percent of the recommended energy requirements could
be achieved, resulting in normal growth (7). In the main,
however, studies such as this were rare and the literature
instead focused on changes in nutritional policy over time
and its impact on dietary intake and growth.
Various reports have since established that despite
the advent of higher fat diets, achieving the dietary
recommendations for CF continues to prove difficult.
In children with mild lung disease, studies generally show that mean energy intakes are 99 to 116
percent RDA, which remain consistently below the
UK guidelines for CF (8-12). It is also significant that
only a certain percentage (11 to 39 percent) in any
study have been able to achieve the dietary recommendations, suggesting that despite a relaxation of fat
restriction, there remains an upper limit to the amount
of food that children and adults with CF can consume
(11-13). Although such an approach has consistently
increased energy intakes in children with CF to above
that of healthy controls, the recommended levels of
Table 1: Definition of nutritional failure in patients with CF and those at risk
ECFS Sinaasappel et al (2) * <2 yrs
UK CF Trust (2002)*
<5 yrs
<2 yrs
2-18 yrs
5-18 yrs
2-20 yrs
>18 yrs
Normal nutritional state
Preventative counselling
% Wt/Ht 90-110%
% Wt/Ht 90-110%
% Wt/Ht 90-110%
% Wt/Ht 90-110%
BMI 18.5-25or no recent weight loss
BMI 19-25 or no recent weight loss
Dietetic referral
Consider supplements
Any degree of FTT**
% Wt/Ht 85-89%
Wt loss over 4-6 mths
Wt plateau over 6 mths **
BMI <18.5 or >5% wt loss over < 2 mths
BMI <19 or >5% wt loss over < 2 mths
Invasive nutritional support
FTT despite oral supplementation**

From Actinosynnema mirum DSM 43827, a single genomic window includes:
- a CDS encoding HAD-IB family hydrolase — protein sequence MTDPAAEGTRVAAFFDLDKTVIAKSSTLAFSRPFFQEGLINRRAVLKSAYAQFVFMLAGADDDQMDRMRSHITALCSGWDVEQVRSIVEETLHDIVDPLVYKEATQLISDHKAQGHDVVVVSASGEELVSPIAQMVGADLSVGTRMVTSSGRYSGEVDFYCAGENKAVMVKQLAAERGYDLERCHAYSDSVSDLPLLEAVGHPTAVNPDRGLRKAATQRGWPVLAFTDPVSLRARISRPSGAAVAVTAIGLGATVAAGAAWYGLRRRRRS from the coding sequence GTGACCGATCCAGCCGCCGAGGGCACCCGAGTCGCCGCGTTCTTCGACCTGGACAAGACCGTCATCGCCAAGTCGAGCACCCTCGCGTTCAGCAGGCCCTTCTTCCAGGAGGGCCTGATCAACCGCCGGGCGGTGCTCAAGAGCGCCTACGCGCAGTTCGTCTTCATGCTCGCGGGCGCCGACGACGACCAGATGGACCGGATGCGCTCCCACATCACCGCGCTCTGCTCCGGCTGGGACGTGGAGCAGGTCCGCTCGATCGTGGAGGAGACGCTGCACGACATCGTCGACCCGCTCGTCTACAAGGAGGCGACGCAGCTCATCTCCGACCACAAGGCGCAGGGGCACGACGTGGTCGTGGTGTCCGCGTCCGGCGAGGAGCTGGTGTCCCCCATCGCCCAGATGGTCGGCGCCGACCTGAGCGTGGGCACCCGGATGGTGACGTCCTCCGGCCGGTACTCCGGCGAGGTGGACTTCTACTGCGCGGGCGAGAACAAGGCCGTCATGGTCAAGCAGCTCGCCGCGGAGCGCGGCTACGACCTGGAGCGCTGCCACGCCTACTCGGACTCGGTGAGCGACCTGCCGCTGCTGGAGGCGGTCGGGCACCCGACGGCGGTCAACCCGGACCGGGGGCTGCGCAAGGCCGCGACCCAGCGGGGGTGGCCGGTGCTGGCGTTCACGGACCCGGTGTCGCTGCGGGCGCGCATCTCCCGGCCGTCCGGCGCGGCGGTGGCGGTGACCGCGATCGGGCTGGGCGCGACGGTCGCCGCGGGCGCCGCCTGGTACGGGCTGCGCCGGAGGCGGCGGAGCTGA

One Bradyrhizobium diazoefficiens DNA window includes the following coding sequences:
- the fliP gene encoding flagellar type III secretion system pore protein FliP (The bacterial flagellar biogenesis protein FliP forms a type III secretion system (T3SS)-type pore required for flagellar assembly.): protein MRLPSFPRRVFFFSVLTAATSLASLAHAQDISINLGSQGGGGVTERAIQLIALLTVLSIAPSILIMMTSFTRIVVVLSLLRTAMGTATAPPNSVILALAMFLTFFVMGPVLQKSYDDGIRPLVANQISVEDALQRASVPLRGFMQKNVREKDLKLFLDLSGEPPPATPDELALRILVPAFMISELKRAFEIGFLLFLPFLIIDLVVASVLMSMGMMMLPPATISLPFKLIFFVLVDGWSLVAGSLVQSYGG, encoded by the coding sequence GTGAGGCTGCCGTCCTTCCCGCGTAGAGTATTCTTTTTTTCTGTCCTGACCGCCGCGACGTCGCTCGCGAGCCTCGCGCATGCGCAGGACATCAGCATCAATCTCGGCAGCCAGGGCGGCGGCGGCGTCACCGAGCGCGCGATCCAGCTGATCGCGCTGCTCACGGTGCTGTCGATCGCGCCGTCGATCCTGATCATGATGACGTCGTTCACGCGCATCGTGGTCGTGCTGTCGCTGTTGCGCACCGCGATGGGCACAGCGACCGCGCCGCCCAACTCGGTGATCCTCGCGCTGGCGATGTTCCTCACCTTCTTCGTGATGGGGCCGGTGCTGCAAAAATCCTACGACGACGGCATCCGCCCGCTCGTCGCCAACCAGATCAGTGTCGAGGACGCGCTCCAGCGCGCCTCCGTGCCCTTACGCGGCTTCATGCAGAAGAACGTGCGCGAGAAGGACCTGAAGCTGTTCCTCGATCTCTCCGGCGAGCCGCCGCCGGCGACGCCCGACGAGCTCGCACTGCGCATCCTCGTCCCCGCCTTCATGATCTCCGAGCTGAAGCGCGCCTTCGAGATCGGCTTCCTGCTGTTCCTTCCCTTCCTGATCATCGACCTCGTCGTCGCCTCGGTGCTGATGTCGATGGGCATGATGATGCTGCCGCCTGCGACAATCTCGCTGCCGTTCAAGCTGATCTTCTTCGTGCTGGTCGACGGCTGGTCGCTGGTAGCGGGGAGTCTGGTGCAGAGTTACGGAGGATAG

Supplements tried and either
% wt/ht <85% or weight fall of 2
centile positions**
Supplements tried and BMI <18.5 (<19)*
>5% weight loss over <2 mths
BMI percentile ≥50th
Woman: BMI ≥22
Man: BMI ≥23
North American CF Foundation Borowitz et al (2008)
Defined targets to avoid
nutritional failure
BMI percentile ≥50th May 2013 - Issue 84
NHD Clinical - cystic fibrosis
Table 2: Dietary guidelines in cystic fibrosis
40 percent fat have rarely been achieved. Children
with CF generally consume moderate fat intakes and
have been shown to simply eat more of all nutrients
compared to healthy children of the same age (10,14).
Higher energy intakes of 117 to 126 percent have
been reported in adult populations, although fat
intakes of 35 to 38 percent persist (12,15). Richardson
et al compared cross-sectional anthropometric measures collected in an Australian population taken 15
years apart and reported significant improvements
in weight, growth and body composition measures,
to the extent that growth improvements met the
predicted standards for the general population
(15). Unfortunately, the authors did not distinguish
between various dietary interventions that helped
them to meet these targets. A reported mean dietary
intake of >120 percent energy following relaxation
of dietary restrictions, therefore incorporated several
forms of nutritional intervention. A subsequent study
supported these findings in an adult age group, but
also went on to differentiate between nutritional
intakes and status of patients consuming diet alone,
oral supplements and enteral tube feeding (12). It is
noteworthy that those adults consuming diet alone
achieved the best nutritional status and lung function whilst consuming the least energy (100 percent
estimated average requirements). It suggests that
achievement of the energy recommendations may
not be necessary where lung function is adequate
and instead emphasises the continual need for individual assessment and monitoring.
Oral nutritional supplements
There are fewer studies that examine the impact of